Priapea 68

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Priapus with double phallus. Fresco from the Lupanar in Pompeii. North wall, between rooms c and d. Ca. 70-79 CE

Priapeia 68 or Priapea 68 is the sixty-eighth poem in the Priapeia, a collection of Latin poetry of uncertain authorship. The ninety-five poems lack a unified narrative, but share Priapus, an ithyphallic god of fertility worshiped in both Ancient Hellenic and Roman religions, as by turns a speaker and subject. While the Priapeia’s author is unknown, Franz Bücheler has claimed that the poems are Augustan in style, and probably were the work of a single writer in the circle of Marcus Valerius Messalla Corvinus, a Roman general and art enthusiast who “like other distinguished men of that age, occupied himself with amusements of this kind.”[1] Earlier traditions credited Vergil with the authorship of at least some of the Priapeia.[2]

Summary[edit]

Priapeia 68 considers the events of the Iliad and the Odyssey from the point of view of a wooden statue of Priapus, a common sight in Roman gardens as a protector of fruits and a symbol of fertility.[3] Like most of the other poems in the collection, it features by “a focus on the god’s aggressive, anally-fixated sexuality, by the absence of any discernible religious sentiment, and by the almost invariable treatment of Priapus as a figure of fun.”[4] The servant irreverently posits that sex, and not the great Olympian gods or heroic virtues, was responsible for the events of the Epic Cycle. According to the poem, lust, sexual aggression, and male arousal, themes often associated with Priapus, are the driving forces behind such plot points as the abduction of Helen of Troy, Penelope’s faithfulness, and Odysseus (Ulixes in Latin, whence Ulysses)'s entanglements with mortal and divine women in the course of his homecoming. The poem attributes to Odysseus Priapus’ own comically large penis, and places the organ at the very center of the epic. The statue argues that the memory of her husband Odysseus’ “fine tool” left Penelope reluctant to settle for the less-impressive suitors courting her, but also attracted the attentions of women—Circe, Calypso, and Nausicaa—for both good and ill in the course of the poem. Where Homer emphasizes Odysseus’ kingliness and manifest excellence, Priapeia 68 claims that Homer alludes euphemistically to the king’s genitals.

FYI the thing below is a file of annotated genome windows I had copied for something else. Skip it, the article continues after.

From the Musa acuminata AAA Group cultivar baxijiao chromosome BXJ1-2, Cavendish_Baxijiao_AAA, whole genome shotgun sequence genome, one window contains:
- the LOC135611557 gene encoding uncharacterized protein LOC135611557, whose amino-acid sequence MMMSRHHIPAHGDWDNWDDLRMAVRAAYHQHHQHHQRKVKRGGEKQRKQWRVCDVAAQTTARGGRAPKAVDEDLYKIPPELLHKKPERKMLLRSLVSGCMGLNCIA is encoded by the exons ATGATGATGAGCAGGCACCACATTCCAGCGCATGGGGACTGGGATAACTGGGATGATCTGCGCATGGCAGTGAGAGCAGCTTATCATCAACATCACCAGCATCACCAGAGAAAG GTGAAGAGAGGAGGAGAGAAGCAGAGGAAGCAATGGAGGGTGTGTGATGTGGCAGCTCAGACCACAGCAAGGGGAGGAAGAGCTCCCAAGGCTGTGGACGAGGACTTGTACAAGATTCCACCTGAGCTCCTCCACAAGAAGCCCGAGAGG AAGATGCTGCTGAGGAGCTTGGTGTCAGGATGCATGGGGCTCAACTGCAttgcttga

Text[edit]

W.H. Parker’s 1988 translation of the poem reads:

Interpretation[edit]

Scholarship on Priapeia 68 has largely agreed that the poem was intended as a light-hearted work of satire. However, academics have disagreed somewhat on particular target of the humor. Catherine Connors, for example, has read the poem as a joke that largely falls on Priapus, parodying his obsession with sex as even inhibiting his ability to understand a foundational work of Hellenic culture.[6] Others, however, have proposed that the poem lampoons the Epic Cycle itself, and that Priapus is not so much the target of the humor as is the wildly heterodox interpretation of Homer’s work.[7] Despite the poem’s relative obscurity, some scholars have drawn on Priapeia 68 for reasons largely unconnected to its language or topic. A.K. Gavrilov comments that others have often the narrator’s claim to have often heard his master reading (dominum totiens audire legentem) as evidence that the ancients almost invariably read aloud. He summarizes Franz Bücheler, “How should Priapus know Homeric texts to laugh at them if not from his master reading them aloud in the garden?”[8][9]